Written by Kristin Barton Cuthriell, M.Ed., MSW, LCSW
Counseling couples, I am often amazed at the horrible way many partners speak to one another. They say things to each other that they would not dream of saying to an enemy, let alone the person that they claim to love. Many people come to view their partner as an extension of themself; saying whatever it is that comes to mind with little concern or awareness of how it actually affects the other person. Over time, these harmful interactions build, and contempt enters the relationship. Once contempt is present, there is no place left for love to dwell.
To safeguard your relationship, fair fighting rules can be put in place. Take a look.
- No degrading: Character attacks and name calling are off-limits!
- No blaming: There is no end in blaming. It will get you going around and around in a dance of blame. Focus on problem solving and solutions instead.
- No yelling: Speak in a calm voice. If your partner begins to escalate, lower your voice and remind him or her that you will not continue the conversation until you are spoken to in a respectful way. It is okay to say, “I will not tolerate being spoken to in that way.”
- Stay in the here and now: As tempting as it might be, refrain from bringing up old unresolved issues. Keep the conversation in the present and work at resolving the current issue at hand. Just because Johnny or Suzie did A,B,or C in the past, does not give you a free ticket now. If your partner brings up a present concern, and you reply by bringing up something that he or she did in the past, you will have succeeded in shutting down your partner’s concern, but at what cost? Another unresolved issue to put on the back burner, only to fester and slowly dissolve the relationship? Is that what you really want? Or do you want to resolve your partner’s issue at hand?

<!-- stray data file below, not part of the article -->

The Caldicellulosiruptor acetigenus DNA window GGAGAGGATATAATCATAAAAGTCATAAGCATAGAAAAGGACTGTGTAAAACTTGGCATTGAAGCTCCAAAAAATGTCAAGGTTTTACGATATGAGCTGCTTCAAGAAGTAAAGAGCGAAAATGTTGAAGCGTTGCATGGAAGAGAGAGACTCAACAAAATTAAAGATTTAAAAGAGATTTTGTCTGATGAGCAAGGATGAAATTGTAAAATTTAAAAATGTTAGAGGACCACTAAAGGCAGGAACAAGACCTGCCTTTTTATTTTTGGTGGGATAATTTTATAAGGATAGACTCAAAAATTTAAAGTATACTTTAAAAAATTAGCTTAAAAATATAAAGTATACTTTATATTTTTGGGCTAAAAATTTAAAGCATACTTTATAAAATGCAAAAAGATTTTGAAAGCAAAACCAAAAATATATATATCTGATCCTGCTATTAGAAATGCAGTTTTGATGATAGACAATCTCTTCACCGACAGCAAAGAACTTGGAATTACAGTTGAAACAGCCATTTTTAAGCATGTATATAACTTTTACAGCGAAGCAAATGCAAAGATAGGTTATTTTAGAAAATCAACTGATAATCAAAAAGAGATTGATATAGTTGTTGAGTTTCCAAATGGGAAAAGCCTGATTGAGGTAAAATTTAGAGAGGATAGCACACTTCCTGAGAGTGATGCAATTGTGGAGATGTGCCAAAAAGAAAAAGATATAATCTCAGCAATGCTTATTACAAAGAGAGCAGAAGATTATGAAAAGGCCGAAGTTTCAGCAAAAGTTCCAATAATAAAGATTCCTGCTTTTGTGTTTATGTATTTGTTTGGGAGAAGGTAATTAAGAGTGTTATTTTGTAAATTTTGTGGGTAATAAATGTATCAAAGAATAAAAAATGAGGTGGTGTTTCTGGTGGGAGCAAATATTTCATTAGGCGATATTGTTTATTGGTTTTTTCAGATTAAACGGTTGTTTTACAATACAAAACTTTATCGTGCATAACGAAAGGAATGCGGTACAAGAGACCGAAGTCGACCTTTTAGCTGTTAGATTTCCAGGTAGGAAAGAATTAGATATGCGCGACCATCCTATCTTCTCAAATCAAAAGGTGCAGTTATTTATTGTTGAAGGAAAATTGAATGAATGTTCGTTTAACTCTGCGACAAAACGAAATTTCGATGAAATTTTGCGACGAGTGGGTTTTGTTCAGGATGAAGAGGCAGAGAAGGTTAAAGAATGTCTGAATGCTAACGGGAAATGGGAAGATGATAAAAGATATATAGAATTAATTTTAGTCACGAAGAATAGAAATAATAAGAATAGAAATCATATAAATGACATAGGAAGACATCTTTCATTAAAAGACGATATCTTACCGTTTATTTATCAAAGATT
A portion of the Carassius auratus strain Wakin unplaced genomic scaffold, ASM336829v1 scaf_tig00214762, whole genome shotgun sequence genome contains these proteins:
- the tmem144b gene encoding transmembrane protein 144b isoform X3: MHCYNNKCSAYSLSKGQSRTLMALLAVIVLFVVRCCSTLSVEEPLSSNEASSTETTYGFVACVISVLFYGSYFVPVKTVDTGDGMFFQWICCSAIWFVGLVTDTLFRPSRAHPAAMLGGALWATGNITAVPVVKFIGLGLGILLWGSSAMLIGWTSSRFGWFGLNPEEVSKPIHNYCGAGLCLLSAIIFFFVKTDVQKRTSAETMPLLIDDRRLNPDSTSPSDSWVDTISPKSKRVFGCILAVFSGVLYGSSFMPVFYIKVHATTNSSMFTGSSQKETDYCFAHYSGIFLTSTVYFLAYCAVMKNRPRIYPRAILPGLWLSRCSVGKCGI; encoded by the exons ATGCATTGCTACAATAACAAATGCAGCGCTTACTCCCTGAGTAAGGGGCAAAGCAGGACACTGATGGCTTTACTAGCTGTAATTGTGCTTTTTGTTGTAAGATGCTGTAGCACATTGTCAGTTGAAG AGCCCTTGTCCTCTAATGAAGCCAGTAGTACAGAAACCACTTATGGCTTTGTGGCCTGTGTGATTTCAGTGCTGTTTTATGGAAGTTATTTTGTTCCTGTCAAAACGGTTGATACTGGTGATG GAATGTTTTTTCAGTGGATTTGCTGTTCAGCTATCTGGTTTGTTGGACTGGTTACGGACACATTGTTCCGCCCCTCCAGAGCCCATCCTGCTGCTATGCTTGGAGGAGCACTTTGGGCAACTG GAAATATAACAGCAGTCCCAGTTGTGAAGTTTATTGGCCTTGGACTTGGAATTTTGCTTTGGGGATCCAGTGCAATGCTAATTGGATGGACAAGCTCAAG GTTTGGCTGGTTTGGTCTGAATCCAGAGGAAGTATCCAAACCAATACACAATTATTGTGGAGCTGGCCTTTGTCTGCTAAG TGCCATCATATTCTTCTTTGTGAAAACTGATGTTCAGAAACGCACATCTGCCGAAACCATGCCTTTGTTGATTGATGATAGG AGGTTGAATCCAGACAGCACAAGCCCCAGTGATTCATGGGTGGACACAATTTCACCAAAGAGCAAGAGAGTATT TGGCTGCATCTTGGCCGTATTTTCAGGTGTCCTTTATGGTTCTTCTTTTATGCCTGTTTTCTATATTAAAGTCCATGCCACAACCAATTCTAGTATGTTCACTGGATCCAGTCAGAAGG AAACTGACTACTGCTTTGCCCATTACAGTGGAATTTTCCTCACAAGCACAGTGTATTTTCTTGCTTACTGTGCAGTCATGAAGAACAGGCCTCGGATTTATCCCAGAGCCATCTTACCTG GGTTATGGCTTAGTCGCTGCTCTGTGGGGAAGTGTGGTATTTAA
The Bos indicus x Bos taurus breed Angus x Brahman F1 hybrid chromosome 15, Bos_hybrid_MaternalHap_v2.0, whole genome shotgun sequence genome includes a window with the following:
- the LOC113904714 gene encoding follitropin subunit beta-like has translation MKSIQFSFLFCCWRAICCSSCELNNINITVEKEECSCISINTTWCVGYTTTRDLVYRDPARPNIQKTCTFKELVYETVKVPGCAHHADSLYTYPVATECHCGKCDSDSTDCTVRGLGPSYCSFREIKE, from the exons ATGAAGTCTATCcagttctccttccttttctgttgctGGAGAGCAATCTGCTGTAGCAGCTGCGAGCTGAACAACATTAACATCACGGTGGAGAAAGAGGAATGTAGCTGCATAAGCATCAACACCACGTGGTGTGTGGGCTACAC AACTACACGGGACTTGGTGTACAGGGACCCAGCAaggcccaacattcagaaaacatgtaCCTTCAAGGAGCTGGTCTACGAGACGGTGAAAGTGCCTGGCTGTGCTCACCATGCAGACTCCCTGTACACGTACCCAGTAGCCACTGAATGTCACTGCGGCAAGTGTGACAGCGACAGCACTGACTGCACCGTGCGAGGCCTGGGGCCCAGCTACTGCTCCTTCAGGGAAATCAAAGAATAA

- Divorce threat is off-limits: Threatening to leave your partner creates great instability within the relationship. This instability and lack of trust will last much longer than the argument.
- Use “I” rather than “You” statements: Your partner will be much less defensive when he or she hears “I feel frustrated with the amount of work that needs to be done” rather than “You never help me around here.”
- No finger-pointing (literally): Your partner will feel attacked and communication will be shut down if you point your finger at his or her face.
- Take the words “always” and “never” out of your vocabulary: These words are often used as an over generalization and are seldom true. Once you use these words, your partner will no longer be listening to you. Instead, he or she will be poking holes in your “always” or “never” assessment of them.
- Use time outs in conjunction with equal sharing: Allow your partner to walk away and take a time out. Use time outs to calm down. Do not speak your mind and walk away without giving your partner an equal opportunity to share. That is not the purpose of a time out.
- No sarcasm: Sarcasm has been defined as both The tearing of flesh and An ironic remark intended to wound. Sarcasm is hostile; not a productive way to fight.
- Argue in private: Never publically embarrass your partner. It is cruel and emotionally abusive.
- Admit when you are angry: Allow your partner to do the same. Telling your partner that he or she shouldn’t feel angry invalidates their feelings. Like it or not, he or she will still be angry whether they tell you or not. Unexpressed anger leads to resentment. Resentment destroys relationships. Remember that you are entitled to feel the way that you feel; it is your actions that may get you into trouble.
- Focus on solutions rather than who is right: When either one of you loses, the relationship loses. You may win the battle, but at what price? Always, always, always ask yourself, “What is best for the relationship?”
- Allow your partner the right to change his or her mind: We all have a right to see things in a new light.
If you become aware while reading this, that you violate one or more of these fair fighting rules habitually, don’t beat yourself up. Attacking yourself is counterproductive. Instead, print these rules and share them with your partner. Awareness is key. Being cognizant of what you need to change, really is the first step in the change process.
“Remember; neither you or your partner are perfect, but you are both on the same team. Do what benefits the team.”
If you know others that may benefit from the fair fighting rules, please feel free to share.